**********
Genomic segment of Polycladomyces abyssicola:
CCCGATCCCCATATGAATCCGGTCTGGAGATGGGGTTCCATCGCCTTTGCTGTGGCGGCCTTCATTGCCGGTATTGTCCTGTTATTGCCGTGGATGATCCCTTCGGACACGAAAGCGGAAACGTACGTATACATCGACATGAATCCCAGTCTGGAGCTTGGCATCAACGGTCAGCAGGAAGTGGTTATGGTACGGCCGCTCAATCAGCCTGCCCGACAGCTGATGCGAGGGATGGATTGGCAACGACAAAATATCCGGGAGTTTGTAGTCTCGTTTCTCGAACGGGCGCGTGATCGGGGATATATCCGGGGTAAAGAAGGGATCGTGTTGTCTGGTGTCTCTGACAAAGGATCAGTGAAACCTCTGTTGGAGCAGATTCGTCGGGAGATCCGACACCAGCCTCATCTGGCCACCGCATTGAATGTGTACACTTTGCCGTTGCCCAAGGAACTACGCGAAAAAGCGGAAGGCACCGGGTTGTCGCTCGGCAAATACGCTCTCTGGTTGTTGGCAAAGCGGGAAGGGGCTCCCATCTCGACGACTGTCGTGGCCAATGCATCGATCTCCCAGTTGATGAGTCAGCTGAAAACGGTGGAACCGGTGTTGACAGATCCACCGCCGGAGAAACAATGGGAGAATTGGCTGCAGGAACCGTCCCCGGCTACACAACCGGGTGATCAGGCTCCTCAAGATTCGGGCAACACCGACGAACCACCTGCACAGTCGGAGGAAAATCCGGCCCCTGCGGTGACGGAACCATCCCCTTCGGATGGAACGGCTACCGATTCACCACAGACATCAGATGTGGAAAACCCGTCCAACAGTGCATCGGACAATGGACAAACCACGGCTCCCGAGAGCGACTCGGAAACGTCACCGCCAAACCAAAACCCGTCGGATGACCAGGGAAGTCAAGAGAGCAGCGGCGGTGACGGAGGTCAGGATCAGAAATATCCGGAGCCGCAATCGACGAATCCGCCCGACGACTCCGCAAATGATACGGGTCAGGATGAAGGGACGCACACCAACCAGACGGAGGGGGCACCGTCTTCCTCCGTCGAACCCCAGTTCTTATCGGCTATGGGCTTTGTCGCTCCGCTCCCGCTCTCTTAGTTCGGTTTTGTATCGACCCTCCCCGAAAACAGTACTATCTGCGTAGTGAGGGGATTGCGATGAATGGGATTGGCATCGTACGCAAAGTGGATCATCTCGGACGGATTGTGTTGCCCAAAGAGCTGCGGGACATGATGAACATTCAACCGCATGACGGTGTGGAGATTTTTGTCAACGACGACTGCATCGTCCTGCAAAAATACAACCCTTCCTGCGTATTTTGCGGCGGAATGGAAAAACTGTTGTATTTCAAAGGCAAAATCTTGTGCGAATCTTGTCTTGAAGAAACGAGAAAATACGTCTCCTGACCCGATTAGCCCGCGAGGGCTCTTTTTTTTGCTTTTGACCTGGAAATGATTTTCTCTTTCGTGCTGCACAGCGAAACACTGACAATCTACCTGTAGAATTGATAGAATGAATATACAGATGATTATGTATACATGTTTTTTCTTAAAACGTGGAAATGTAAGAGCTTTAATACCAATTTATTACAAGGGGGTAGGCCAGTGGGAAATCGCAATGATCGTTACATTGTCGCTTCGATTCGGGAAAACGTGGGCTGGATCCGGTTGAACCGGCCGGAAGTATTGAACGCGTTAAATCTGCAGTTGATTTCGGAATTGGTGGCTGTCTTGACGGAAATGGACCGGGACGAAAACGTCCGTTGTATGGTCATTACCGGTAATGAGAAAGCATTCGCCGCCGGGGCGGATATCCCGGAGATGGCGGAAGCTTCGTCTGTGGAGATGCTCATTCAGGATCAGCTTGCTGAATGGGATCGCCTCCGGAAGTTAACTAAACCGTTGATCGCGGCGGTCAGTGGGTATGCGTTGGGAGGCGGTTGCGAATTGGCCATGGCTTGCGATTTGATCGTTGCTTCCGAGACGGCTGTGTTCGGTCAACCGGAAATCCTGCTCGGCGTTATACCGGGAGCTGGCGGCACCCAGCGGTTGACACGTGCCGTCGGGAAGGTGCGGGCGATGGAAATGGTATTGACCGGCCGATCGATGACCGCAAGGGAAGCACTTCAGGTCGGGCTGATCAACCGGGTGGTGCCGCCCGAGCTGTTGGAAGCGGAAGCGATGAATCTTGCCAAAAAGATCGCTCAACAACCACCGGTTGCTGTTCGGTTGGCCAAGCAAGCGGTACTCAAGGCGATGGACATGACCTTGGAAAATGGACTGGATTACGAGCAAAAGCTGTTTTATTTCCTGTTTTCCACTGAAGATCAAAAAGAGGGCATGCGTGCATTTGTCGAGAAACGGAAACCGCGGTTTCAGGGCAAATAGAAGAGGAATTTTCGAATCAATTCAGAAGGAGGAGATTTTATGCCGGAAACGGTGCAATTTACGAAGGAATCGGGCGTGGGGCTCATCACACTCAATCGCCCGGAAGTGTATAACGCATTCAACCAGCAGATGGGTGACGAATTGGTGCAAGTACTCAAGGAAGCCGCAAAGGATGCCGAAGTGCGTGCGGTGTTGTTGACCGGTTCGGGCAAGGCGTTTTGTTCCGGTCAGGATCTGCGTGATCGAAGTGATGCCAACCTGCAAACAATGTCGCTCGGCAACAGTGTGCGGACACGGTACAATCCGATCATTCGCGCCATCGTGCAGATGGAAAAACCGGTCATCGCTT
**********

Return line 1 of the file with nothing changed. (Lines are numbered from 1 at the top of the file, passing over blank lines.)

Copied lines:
Genomic segment of Polycladomyces abyssicola: